Friday, Apr 7, 9-10pm
Elizabeth I, daughter of Henry VIII, reunited a nation divided by religious strife, faced down the Spanish Armada and, after an unprecedented 45-year reign, died one of England's best-loved monarchs.
During her time as queen, playwrights and poets wrote about her, artists painted her and composers dedicated their work to her.
This programme looks at the woman behind the crown. The woman who ran a country and yet who wasn't allowed to marry the man she loved. The woman who, in her mid-50s, conducted a passionate affair with a man half her age, a man whose arrogance eventually led him to mount a desperate challenge for Elizabeth's throne.
Illuminating the grimy underbelly of the opulence and formality of the English court, this drama tells the intimate story of Britain's most famous queen.
Saturday, Apr 8, 8-9pm
Lonely Planet: Six Degrees
This new flagship series is produced by guidebook publisher Lonely Planet.
Playful, sassy, street-smart and unexpected, it connects viewers to what makes each city special - the people that live in it.
By emphasising the human dimension of travel, Lonely Planet Six Degrees moves beyond sightseeing and offers the surest way of being whisked off your feet and fast-tracked to the heart of the city.
Each episode begins with a traveller arriving in a new city with a single point of contact. From this initial encounter, a chain of connectivity is forged across the city as one person leads to another.
See cities through the eyes of some of its most colourful and clued-in residents, proving that it's the people, the lives they lead, and the stories they tell that give a city its soul, rather than bricks and mortar.
Sunday, Apr 9, 9.30-11.50pm
Dive into a whole new world of computer-animated fun, fantasy, and heartfelt emotion with this splashy underwater adventure.
The film follows the comedic journeys of two fish - Marlin and his son Nemo - who become separated in Australia's Great Barrier Reef when Nemo is unexpectedly taken from his home and thrust into a fish tank in a dentist's office overlooking Sydney Harbour.
Buoyed by the companionship of a friendly - but forgetful - fish named Dory, the overly cautious father embarks on a dangerous trek and finds himself the unlikely hero of an epic journey to rescue his son - who hatches a few daring plans of his own to return safely home.
Finding Nemo sets a new mark for the art and technology of computer animation with its incredible underwater world.
Monday, Apr 10, 8.30-9.35pm
A new craze is sweeping Japanese society: dogs. The Japanese bought more than 1.5 million of them in 2004 alone.
Like all fads, this one is bringing with it an associated boom - in canine commerce.
Tokyo Dogs takes an inside look at how Japan's new-found affection for dogs is leading to some of the most surprising and unlikely enterprises.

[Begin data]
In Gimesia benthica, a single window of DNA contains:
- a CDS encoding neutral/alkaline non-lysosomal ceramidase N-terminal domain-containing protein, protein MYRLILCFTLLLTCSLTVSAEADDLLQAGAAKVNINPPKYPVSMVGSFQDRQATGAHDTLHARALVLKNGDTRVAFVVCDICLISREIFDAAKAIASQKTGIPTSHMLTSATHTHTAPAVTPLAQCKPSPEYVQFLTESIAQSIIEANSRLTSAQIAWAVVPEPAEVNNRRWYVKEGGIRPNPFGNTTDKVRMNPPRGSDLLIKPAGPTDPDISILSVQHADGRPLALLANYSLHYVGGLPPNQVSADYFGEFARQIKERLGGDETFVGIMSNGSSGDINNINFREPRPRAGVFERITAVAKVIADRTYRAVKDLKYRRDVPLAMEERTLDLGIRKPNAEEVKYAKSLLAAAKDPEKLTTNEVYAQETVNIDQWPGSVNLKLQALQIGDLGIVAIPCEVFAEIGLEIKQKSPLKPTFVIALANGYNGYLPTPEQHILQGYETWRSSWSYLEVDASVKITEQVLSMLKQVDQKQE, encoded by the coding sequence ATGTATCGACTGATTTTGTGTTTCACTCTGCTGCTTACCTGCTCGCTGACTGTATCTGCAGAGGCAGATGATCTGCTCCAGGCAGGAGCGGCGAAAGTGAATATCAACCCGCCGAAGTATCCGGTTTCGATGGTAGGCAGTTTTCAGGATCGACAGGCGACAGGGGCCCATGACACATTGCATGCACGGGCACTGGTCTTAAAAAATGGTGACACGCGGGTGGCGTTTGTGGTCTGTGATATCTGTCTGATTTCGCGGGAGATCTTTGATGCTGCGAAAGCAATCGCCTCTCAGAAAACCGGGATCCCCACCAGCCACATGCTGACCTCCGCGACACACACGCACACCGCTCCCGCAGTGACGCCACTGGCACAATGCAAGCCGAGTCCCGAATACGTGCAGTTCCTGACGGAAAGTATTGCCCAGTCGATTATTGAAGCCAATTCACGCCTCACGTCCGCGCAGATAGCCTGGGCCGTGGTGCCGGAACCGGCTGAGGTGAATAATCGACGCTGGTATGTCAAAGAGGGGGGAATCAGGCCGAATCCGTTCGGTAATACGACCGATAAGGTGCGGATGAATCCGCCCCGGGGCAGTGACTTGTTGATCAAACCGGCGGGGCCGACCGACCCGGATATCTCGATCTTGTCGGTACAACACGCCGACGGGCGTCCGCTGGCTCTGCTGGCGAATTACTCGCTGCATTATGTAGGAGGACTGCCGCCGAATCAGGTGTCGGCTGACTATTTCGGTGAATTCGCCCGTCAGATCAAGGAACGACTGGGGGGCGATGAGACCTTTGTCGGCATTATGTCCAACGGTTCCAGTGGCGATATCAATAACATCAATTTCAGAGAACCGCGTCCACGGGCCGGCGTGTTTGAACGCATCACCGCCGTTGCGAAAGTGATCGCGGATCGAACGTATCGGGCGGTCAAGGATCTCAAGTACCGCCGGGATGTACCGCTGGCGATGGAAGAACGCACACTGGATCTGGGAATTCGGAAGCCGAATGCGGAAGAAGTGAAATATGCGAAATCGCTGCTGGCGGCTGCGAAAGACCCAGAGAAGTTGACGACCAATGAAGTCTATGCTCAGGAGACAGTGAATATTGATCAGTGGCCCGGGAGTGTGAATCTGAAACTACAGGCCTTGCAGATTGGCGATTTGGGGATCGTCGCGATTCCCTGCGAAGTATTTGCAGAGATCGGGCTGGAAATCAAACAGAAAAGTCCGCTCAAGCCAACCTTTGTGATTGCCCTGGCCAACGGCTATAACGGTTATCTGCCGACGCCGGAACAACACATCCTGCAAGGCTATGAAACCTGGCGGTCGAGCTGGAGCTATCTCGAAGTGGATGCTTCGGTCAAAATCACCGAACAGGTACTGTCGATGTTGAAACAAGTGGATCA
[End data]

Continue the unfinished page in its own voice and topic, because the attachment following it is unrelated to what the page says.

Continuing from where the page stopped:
In Tokyo, for example, caterers and bakeries specialize in pleasing the picky pooch, offering a dazzling array of gourmet treats, all exquisitely presented according to Japanese custom.
Deluxe hotels and relaxation centres provide canines with an endless array of choices: mixed jacuzzis where master and dog can unwind together, massage salons, hot baths and shiatsu massages.
One even has a wedding chapel, complete with traditional (dog-sized) marriage costumes and a Shinto priest. And they'll even take care of the wedding gifts.
Tuesday, Apr 11, 8.30-9.35pm
A team of French Free Runners captivated Londoners when they scaled some of the city's most famous landmarks, from the Albert Hall to HMS Belfast.
They're now taking on the whole of Britain, in a new project that ranges from Edinburgh to Stonehenge.
Free Running, or Le Parkour, involves leaping from roof to roof in a death-defying, yet beautiful, series of jumps, slides and somersaults. Created by Sebastien Foucan and his friends, it is a discipline that combines extraordinary athleticism and lack of fear. Foucan sees Free Running - which has spread across the world - as more than a spectacle. For him, it is a way of life that has a spiritual dimension plucked from popular culture and allows an escape from everyday reality.
Wednesday, Apr 12, 8.30-9.35pm
The Most Extreme (III)
There are animal armies all over the world searching for new lands to call their own.
Whether it happens by accident or through human intervention, these global conquerors can radically alter the environments they come into.
Originally from Argentina, the Monk parakeet is now an apartment dweller in New York City. Bunny rabbits may look cute frolicking in the English countryside, but they have laid waste to Australia as efficiently as any marauding army. As for the cockroach, no corner of the world is safe from this all-conquering insect.
From bugs to bunnies, cockroaches to cane toads, bolt the door and lock the windows - the invaders are coming!
Thursday, Apr 13, 9-10pm
The World of Exploration - Nova: Science Now
Science and technology are changing lives at a dizzying pace. Hidden clues in your genes will soon enable your doctor to tell you whether you are likely to get a major disease - perhaps decades before it happens. Advanced 'nanotech' materials will lead to tiny and powerful computers. The first private space probe recently reached low earth orbit, opening a new era in aerospace. And studies of climate change offer unsettling evidence of the environment that future generations will inherit.
How can you keep up with the fast-moving frontiers of science and technology? This programme will show you the 'how' and 'why' behind cutting-edge discoveries. You'll see the everyday impact and human side of science. It draws on a range of stories: from the secrets of our genetic code to fuel cells and hydrogen-powered cars, from the battle against cancer and heart disease to the quest to slow down ageing and 'grow' new organs.